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GM is cutting 50 employees at its Brownstown Battery Assembly plant just south of Detroit.

General Motors is eliminating 50 jobs at its battery assembly plant just south of Detroit which provides batteries for the Chevrolet Volt plug-in hybrid sedan. GM will end Volt production in 2019.

The company plans to cut nearly half of its workers — 37 hourly and 13 salaried employees, according to a notice filed with the State of Michigan. In addition to the batteries for the soon-to-be-defunct Volt, the plant produced batteries for the Buick LaCrosse hybrid electric.

The cuts are part of the recently announced plans by the automaker shut down five plants and eliminate 15,000 workers. The company has been excoriated for the plan, despite noting that as many as 2,800 active hourly workers who work at the plants ending production in Michigan, Ohio and Maryland will be offered jobs in other places.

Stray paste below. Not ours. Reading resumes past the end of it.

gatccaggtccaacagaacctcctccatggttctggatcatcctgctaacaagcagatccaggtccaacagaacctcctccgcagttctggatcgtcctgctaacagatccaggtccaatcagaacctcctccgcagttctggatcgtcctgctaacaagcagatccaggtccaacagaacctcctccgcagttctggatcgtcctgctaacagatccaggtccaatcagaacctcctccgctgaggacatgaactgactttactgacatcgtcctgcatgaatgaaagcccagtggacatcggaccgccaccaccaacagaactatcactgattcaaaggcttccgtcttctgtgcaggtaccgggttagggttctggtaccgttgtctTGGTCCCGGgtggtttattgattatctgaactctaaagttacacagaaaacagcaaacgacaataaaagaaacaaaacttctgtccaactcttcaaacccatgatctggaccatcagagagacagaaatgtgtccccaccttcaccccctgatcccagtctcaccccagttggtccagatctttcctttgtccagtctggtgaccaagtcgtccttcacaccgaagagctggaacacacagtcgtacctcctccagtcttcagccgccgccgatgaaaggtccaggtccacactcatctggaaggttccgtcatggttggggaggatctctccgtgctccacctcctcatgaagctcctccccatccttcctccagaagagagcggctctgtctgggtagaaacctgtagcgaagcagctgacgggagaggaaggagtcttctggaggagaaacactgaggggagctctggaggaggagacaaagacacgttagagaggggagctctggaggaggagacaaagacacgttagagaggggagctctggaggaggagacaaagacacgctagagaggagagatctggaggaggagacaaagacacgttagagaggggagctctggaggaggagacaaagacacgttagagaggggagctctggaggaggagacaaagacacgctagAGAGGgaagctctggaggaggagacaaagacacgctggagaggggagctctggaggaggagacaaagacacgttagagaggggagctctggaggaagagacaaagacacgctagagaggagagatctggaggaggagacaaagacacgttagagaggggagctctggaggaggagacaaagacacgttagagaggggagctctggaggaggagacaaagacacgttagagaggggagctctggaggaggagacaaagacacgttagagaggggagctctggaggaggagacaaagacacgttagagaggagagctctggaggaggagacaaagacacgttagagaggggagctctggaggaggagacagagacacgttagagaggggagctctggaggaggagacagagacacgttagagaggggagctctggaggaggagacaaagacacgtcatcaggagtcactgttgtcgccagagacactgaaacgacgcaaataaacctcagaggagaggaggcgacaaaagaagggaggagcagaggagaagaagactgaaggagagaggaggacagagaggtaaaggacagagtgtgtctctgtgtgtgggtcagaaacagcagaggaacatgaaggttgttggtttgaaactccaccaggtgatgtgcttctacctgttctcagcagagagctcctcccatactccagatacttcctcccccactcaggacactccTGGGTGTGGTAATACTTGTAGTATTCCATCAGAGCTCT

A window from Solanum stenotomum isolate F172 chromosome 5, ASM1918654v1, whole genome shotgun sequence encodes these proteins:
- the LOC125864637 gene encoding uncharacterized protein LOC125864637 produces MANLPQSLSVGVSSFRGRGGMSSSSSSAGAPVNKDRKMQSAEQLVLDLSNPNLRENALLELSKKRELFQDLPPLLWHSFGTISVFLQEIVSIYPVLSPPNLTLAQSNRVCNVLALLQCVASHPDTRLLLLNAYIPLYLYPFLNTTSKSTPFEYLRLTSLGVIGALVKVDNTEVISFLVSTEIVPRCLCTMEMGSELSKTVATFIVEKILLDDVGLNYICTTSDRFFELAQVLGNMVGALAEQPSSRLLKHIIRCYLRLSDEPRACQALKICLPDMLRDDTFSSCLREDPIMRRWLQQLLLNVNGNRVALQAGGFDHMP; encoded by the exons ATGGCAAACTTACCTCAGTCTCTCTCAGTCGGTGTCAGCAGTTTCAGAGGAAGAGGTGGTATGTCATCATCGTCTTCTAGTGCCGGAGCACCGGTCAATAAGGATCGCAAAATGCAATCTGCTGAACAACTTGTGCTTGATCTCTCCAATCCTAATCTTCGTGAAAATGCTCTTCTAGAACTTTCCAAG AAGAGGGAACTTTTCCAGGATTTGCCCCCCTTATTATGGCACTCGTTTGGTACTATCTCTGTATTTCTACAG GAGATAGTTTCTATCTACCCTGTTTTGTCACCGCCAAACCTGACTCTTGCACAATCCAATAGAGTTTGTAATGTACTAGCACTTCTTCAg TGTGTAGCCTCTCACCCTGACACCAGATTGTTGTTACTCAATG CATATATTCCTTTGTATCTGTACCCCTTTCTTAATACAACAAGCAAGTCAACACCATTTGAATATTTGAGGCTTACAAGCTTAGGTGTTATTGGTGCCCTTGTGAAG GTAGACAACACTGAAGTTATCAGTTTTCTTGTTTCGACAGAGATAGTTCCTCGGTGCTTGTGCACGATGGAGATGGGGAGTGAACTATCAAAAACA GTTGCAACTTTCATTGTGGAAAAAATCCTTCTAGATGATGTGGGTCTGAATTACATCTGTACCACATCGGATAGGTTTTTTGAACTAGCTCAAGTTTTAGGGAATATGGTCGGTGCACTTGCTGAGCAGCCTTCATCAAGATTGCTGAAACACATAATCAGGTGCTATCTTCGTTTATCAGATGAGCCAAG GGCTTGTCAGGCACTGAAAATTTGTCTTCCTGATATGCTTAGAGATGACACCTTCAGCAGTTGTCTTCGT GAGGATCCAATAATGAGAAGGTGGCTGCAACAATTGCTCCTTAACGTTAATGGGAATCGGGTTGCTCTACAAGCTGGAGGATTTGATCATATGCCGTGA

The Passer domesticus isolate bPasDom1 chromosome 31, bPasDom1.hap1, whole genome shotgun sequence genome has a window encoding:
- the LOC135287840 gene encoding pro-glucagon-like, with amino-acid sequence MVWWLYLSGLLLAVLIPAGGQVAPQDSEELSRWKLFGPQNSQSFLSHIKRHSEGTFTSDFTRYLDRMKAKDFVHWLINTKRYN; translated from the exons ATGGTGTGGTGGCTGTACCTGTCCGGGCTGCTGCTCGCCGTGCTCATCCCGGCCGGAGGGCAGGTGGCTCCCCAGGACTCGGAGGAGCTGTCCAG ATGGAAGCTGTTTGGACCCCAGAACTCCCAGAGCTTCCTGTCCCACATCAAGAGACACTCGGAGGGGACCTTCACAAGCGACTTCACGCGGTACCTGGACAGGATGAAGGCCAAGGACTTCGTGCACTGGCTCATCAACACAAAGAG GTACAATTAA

GM plans to lay off nearly 700 people in February at its Detroit-Hamtramck plant that is scheduled to halt production of the Buick LaCrosse and Chevrolet Volt by March 1 and two other cars by June.

(Trump takes swipes at GM, Barra over EV strategy. Click Here for the story.)

General Motors put the kibosh on the Chevrolet Volt. It's production run will end in 2019.

The move to cut as much as 15% of its 54,000 employees in North America has earned the company rebukes and criticism from politicians at the local, state and national level, as well as the United Auto Workers union.

Some in Congress are calling for hearings to determine if the company can be punished for the closures after being granted tax breaks. President Donald Trump took GM and CEO Mary Barra to task for the moves, calling them “nasty.”

(Click Here for more about GM CEO Mary Barra’s two-day D.C. tour.)

“To tell me a couple weeks before Christmas that’s she going to close in Ohio and Michigan – not acceptable to me,” Trump said.

He further suggested that the replacement for the North American Free Trade Agreement makes it “very uncomfortable” for GM to build cars outside the United States. Trump signed a new trade deal with Mexico and Canada on Nov. 30 to replace the NAFTA, but that deal has not been approved by the U.S. Congress.

(To see more about Mary Barra’s radical reshaping of General Motors, Click Here.)

In an attempt to calm rough seas, Barra met with politicians in Washington D.C. to attempt to explain why the company was doing it, and what it has done to create jobs as well.

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